Re: bandwidth conservation use case, objection to use of Range for non-byte sections

Hi all,

On Tue, Mar 9, 2010 at 10:59 AM, Conrad Parker <> wrote:
> Hi,
> I would like to introduce a use cases that is not covered by the
> existing specification: that a user agent may wish to retrieve a media
> resource in chunks, so that the amount of content buffered ahead of
> the user's current play position does not grow too large.
> In order to handle this use case, i propose to introduce a new HTTP
> Request and Response header pair. Following the naming of yesterday's
> F2F discussions, these could be Range-Equivalent and
> Content-Range-Equivalent; they could similarly be part of whatever
> Fragment and Content-Fragment are now being called. Let's call it Foo.
> The syntax would be as has been suggested for non-byte dimensions of
> Range/Content-Range.
> Then, a user agent wishing to retrieve the first 10kB of the resource
>,20 would translate this into:
> Range: bytes=0-10000
> Foo: t:npt=10-20
> An origin server would respond with:
> Content-Range: bytes 0-10000/*
> Content-Foo: t:npt 10-20/0-75
> Vary: Content-Foo
> The use of a header other than Range for non-byte sections has various
> advantages:
> 1. As a consequence, an existing, HTTP/1.1 compliant intermediate
> caching proxy would cache this response and could re-use it when
> providing all or part of a subsequent request for
>,20. For example, the response
> containing only the first 5kB of the resource would be:
> Content-Range: bytes 0-5000/*
> Content-Foo: t:npt 10-20/0-75
> Vary: Content-Foo
> Such a caching proxy would separately cache parts of the response
> generated by the origin server for
>,40 as indicated by the Vary header.
> 2. This mechanism can be used in cases where the client specifies only
> "Accept-Ranges: bytes" (ie. all current browsers and proxies)
> 3. Only the media-related URL translation parts of user agents and web
> servers would require modification to support this mechanism; whereas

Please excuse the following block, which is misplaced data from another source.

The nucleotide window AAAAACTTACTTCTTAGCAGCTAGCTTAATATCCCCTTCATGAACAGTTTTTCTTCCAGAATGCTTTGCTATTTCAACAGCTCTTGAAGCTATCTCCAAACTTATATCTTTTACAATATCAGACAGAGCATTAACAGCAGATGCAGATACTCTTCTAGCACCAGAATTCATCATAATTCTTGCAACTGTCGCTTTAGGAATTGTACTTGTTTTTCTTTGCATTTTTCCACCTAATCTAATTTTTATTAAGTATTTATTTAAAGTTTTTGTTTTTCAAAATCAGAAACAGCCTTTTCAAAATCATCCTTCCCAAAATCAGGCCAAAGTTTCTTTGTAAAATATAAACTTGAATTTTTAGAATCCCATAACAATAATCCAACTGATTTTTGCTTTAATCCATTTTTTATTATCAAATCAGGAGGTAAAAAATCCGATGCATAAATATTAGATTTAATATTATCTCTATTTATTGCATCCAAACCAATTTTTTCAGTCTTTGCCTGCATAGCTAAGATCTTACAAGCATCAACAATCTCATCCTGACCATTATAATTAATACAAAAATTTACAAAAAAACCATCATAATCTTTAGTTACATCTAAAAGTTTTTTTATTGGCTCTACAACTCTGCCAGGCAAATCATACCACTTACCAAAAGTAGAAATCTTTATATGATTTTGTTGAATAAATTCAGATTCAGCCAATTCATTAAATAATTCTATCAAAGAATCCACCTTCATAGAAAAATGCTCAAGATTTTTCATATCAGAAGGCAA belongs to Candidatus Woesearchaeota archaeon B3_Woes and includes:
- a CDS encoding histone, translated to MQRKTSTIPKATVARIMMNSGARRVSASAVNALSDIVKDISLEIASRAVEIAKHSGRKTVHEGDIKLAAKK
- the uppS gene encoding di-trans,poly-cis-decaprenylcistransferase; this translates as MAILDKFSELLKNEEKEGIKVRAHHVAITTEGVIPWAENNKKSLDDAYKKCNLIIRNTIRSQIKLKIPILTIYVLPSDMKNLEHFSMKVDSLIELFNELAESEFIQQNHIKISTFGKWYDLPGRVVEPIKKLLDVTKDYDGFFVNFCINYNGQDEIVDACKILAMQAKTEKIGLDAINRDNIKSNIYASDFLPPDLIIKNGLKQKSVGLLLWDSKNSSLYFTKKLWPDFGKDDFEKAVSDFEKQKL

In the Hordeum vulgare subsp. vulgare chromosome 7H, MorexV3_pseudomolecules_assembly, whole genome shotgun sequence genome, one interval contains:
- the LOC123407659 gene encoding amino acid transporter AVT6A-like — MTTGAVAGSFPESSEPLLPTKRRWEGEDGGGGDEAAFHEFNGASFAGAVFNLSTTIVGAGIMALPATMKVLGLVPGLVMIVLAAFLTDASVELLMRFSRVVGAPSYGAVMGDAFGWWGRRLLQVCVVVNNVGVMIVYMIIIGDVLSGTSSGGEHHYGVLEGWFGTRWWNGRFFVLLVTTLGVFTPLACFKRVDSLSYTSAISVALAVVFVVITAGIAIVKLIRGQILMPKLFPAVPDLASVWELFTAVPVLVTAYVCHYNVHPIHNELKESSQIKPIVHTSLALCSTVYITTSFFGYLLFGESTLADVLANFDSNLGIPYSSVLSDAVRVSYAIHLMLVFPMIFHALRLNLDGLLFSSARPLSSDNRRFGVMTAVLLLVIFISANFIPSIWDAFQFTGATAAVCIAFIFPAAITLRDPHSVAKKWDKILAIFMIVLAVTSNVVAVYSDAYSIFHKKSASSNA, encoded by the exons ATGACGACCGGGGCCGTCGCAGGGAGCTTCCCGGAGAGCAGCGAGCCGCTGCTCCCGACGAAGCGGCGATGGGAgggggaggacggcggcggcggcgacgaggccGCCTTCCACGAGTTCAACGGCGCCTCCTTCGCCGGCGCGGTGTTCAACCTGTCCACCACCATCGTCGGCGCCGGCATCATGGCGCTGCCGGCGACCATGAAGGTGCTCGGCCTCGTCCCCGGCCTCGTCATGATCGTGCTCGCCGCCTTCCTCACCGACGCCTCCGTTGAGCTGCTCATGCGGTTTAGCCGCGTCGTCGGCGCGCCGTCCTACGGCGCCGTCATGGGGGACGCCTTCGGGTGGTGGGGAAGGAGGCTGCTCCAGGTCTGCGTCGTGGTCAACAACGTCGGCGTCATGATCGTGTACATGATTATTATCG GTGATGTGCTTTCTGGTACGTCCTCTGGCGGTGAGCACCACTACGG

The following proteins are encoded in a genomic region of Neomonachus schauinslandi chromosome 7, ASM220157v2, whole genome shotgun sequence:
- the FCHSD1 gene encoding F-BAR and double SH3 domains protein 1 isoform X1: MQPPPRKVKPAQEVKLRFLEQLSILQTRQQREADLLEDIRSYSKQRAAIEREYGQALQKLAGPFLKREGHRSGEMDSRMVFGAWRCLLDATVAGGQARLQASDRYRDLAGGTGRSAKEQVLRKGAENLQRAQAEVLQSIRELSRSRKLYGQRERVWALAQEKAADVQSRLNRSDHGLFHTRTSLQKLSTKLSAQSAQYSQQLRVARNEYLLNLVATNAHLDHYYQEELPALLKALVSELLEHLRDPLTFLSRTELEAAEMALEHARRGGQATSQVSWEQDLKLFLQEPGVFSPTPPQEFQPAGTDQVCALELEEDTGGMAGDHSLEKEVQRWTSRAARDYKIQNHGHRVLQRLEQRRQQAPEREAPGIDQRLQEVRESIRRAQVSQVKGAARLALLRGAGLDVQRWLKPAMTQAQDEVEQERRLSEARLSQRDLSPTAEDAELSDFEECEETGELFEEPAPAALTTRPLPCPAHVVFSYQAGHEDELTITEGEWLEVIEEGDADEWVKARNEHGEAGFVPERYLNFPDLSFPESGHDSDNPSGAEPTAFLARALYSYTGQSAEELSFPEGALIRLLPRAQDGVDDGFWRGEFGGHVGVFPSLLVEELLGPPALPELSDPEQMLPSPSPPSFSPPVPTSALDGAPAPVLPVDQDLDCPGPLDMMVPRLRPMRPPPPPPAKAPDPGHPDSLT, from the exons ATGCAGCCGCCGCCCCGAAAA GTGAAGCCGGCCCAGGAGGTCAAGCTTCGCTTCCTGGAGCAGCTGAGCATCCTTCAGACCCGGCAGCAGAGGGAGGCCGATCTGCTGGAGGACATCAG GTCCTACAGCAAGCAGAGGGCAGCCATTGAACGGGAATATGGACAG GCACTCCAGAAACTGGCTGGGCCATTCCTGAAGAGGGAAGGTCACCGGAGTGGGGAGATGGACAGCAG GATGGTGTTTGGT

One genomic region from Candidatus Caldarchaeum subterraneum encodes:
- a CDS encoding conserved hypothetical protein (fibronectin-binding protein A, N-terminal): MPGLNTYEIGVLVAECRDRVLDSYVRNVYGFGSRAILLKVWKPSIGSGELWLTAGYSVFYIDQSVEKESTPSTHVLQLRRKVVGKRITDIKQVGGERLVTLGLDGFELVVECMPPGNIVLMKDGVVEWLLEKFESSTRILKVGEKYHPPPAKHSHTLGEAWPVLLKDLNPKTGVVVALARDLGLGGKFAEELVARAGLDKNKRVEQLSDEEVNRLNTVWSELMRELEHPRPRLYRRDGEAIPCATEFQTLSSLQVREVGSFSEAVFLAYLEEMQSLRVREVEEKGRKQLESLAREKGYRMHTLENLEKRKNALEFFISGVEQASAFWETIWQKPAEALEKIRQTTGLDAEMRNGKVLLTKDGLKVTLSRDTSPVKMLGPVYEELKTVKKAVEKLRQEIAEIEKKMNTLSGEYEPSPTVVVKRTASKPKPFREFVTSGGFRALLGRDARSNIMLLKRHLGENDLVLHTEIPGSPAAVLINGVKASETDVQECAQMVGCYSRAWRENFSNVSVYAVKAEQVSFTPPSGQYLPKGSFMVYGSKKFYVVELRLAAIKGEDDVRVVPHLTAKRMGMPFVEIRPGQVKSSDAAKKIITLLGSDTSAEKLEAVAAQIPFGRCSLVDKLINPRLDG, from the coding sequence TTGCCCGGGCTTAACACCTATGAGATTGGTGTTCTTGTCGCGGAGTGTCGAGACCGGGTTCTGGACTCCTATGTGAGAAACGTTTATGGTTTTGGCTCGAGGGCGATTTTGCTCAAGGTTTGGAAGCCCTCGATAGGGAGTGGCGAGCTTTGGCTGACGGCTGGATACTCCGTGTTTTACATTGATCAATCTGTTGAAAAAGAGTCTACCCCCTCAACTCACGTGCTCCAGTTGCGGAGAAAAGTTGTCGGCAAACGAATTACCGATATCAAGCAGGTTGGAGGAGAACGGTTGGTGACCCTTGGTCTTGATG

> if a new Range dimension is introduced, the transport portions of web
> servers, the caching portion of user agents, and the caching portion
> (ie. all) of caching proxies and content distribution networks would
> need to be re-implemented to allow such ranges to be cached.
> Semantically, I see the Foo header as describing a desired
> representation (much like language handling), but Range has a
> lower-level function related to transport and caching. I think it is
> useful to allow both concerns to be handled by HTTP, which is
> difficult if Range is overloaded.
> I think it is useful to agree on a specification that meets the aims
> of this working group without requiring all WWW implementations to be
> rewritten. Hence I object strongly to
> and instead suggest the use of this minor variation that does not
> overload the existing Range/Content-Range transport mechanism.

While I do not quite understand Conrad's use case, I agree partially
(and maybe fully) with the objection to that resolution.

I think we can continue using "Range" as the request header from the
client for all of the dimensions we are talking about (Range on bytes,
t, track and id).

But, I do not believe we can use "Content-Range" as the reply header
for any of the dimensions bar bytes. This is why we introduced

Incidentally, I have a few more questions on that resolution:
* why are we using comma as a separator for track HTTP headers?
* also note that the spatial dimension can be resolved on the client
as in Davy's demo rather than sending anything to the server.


Received on Tuesday, 9 March 2010 00:28:16 UTC